The Treaty is thus a reciprocal recognition of title on the part of both sides. It is not simply a treaty with solely prospective effect. The lanfuage in the last sentence of Article l quoted above which acknowledges that all the territory to the north and east of the line belongs to Britain and all the territory to the south and west belong to Guatemala cannot be construed as a cession of territory by Guatemala to Britain any more than it can be construed as a cession of territory by Britain to Guatemala.

The fact that the British territory is described as “the British Settlement and Possession in the Bay of Honduras” is in no way inconsistent with the area in question having been subject to British sovereignty. Areas under British sovereignty and forminig part of British territory in international law did not have to be described as “colonies”. In the case of British Honduras there is the authority of a Privy Council decision for saying that Britain had territorial dominion ”there as early as 1817”.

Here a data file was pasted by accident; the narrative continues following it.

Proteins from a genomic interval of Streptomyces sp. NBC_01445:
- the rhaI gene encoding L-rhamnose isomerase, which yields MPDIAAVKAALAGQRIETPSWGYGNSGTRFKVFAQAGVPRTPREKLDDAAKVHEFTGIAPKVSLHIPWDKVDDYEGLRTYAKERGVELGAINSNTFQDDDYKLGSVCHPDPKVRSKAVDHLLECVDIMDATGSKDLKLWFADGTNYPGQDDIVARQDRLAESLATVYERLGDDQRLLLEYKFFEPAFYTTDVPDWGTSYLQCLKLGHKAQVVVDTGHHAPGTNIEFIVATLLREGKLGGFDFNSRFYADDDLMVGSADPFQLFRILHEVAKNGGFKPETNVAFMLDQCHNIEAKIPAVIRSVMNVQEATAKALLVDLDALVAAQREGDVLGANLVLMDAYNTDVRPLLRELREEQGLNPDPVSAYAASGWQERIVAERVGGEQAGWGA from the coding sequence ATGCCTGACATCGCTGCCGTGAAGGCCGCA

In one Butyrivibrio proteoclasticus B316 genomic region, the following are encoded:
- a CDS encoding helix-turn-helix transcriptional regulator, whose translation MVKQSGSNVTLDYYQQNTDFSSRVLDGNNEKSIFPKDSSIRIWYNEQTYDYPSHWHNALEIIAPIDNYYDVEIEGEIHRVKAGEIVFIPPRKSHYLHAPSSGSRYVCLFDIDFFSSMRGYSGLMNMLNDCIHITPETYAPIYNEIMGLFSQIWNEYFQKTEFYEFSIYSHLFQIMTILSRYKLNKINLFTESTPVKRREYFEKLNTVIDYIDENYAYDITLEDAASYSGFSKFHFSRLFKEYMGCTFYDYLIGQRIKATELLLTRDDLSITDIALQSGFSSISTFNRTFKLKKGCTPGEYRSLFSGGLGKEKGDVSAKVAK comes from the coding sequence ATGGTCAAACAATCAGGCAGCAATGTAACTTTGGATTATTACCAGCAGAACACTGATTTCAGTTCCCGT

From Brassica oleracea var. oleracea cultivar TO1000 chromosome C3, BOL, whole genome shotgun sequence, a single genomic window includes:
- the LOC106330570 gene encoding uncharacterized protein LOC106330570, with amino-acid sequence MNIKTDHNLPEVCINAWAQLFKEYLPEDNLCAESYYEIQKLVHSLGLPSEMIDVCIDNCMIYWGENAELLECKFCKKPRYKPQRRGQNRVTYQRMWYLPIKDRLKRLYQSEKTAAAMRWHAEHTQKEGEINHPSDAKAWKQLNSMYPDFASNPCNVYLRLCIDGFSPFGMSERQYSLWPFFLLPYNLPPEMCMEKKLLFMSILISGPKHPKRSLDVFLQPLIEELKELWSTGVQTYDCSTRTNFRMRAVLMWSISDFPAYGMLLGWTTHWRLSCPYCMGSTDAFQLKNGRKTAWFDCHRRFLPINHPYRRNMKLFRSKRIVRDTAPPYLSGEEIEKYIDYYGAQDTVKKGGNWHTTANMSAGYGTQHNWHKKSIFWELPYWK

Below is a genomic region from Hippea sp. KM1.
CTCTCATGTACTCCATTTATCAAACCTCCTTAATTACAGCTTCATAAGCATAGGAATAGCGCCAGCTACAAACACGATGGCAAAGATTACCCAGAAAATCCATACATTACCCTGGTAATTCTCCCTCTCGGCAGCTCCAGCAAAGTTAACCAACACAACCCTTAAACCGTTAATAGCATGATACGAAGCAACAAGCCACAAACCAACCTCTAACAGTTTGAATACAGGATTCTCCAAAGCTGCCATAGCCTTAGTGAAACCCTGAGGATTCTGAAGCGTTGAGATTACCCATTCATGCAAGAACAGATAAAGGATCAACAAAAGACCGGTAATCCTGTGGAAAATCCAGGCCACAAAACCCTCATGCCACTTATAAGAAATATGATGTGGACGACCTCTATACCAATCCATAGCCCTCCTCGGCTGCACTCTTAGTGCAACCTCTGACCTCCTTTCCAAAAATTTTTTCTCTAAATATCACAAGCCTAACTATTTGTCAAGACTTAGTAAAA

Although there was a distinction in English law between “possessions”,  “settlements’ and “colonies”, that was a distinction operative solely in terms of British domestic law. It did not and does not operate in international law.

When in 1862 British Honduras was formally created a Colony, part of the principal article in the Letters Patent that created it read as follows:

Whereas our territories in Honduras have hitherto been known and designated as the Settlement of British Honduras, and the Government thereof has been administered by an officer designated the Superintendent for the Affairs of Our said Settlement…”

As the decision in A-G for British Honduras v Bristowe shows, the Crown was treated as having assumed dominion in British Honduras no later than 1817, even before Guatemala came into being and regardless of the designation of the area in English law.